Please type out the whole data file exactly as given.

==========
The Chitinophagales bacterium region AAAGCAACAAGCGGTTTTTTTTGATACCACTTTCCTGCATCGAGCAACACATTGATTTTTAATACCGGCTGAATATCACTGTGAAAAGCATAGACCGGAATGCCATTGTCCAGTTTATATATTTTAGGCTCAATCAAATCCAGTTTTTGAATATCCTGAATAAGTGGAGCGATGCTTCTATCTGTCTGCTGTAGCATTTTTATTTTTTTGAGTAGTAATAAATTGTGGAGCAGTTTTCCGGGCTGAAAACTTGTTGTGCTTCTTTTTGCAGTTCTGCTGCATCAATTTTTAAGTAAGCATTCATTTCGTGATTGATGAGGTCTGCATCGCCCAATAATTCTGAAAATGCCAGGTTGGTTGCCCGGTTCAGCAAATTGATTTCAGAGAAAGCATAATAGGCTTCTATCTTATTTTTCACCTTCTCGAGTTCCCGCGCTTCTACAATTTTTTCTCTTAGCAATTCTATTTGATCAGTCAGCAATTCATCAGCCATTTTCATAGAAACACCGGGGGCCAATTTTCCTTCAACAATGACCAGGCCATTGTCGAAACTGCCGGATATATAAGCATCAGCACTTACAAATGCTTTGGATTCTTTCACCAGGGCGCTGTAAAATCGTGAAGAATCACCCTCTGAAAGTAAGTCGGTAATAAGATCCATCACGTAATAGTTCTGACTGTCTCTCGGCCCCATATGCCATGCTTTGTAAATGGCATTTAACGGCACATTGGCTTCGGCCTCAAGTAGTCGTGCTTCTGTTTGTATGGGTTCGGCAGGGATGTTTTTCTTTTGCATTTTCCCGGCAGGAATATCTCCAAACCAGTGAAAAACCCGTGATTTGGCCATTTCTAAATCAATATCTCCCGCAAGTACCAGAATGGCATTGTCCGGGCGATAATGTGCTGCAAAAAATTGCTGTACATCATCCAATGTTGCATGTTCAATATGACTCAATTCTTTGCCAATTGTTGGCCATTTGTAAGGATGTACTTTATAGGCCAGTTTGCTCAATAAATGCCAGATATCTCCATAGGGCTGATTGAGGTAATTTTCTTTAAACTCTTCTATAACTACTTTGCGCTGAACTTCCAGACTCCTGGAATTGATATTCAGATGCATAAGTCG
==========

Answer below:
The Chitinophagales bacterium region AAAGCAACAAGCGGTTTTTTTTGATACCACTTTCCTGCATCGAGCAACACATTGATTTTTAATACCGGCTGAATATCACTGTGAAAAGCATAGACCGGAATGCCATTGTCCAGTTTATATATTTTAGGCTCAATCAAATCCAGTTTTTGAATATCCTGAATAAGTGGAGCGATGCTTCTATCTGTCTGCTGTAGCATTTTTATTTTTTTGAGTAGTAATAAATTGTGGAGCAGTTTTCCGGGCTGAAAACTTGTTGTGCTTCTTTTTGCAGTTCTGCTGCATCAATTTTTAAGTAAGCATTCATTTCGTGATTGATGAGGTCTGCATCGCCCAATAATTCTGAAAATGCCAGGTTGGTTGCCCGGTTCAGCAAATTGATTTCAGAGAAAGCATAATAGGCTTCTATCTTATTTTTCACCTTCTCGAGTTCCCGCGCTTCTACAATTTTTTCTCTTAGCAATTCTATTTGATCAGTCAGCAATTCATCAGCCATTTTCATAGAAACACCGGGGGCCAATTTTCCTTCAACAATGACCAGGCCATTGTCGAAACTGCCGGATATATAAGCATCAGCACTTACAAATGCTTTGGATTCTTTCACCAGGGCGCTGTAAAATCGTGAAGAATCACCCTCTGAAAGTAAGTCGGTAATAAGATCCATCACGTAATAGTTCTGACTGTCTCTCGGCCCCATATGCCATGCTTTGTAAATGGCATTTAACGGCACATTGGCTTCGGCCTCAAGTAGTCGTGCTTCTGTTTGTATGGGTTCGGCAGGGATGTTTTTCTTTTGCATTTTCCCGGCAGGAATATCTCCAAACCAGTGAAAAACCCGTGATTTGGCCATTTCTAAATCAATATCTCCCGCAAGTACCAGAATGGCATTGTCCGGGCGATAATGTGCTGCAAAAAATTGCTGTACATCATCCAATGTTGCATGTTCAATATGACTCAATTCTTTGCCAATTGTTGGCCATTTGTAAGGATGTACTTTATAGGCCAGTTTGCTCAATAAATGCCAGATATCTCCATAGGGCTGATTGAGGTAATTTTCTTTAAACTCTTCTATAACTACTTTGCGCTGAACTTCCAGACTCCTGGAATTGATATTCAGATGCATAAGTCG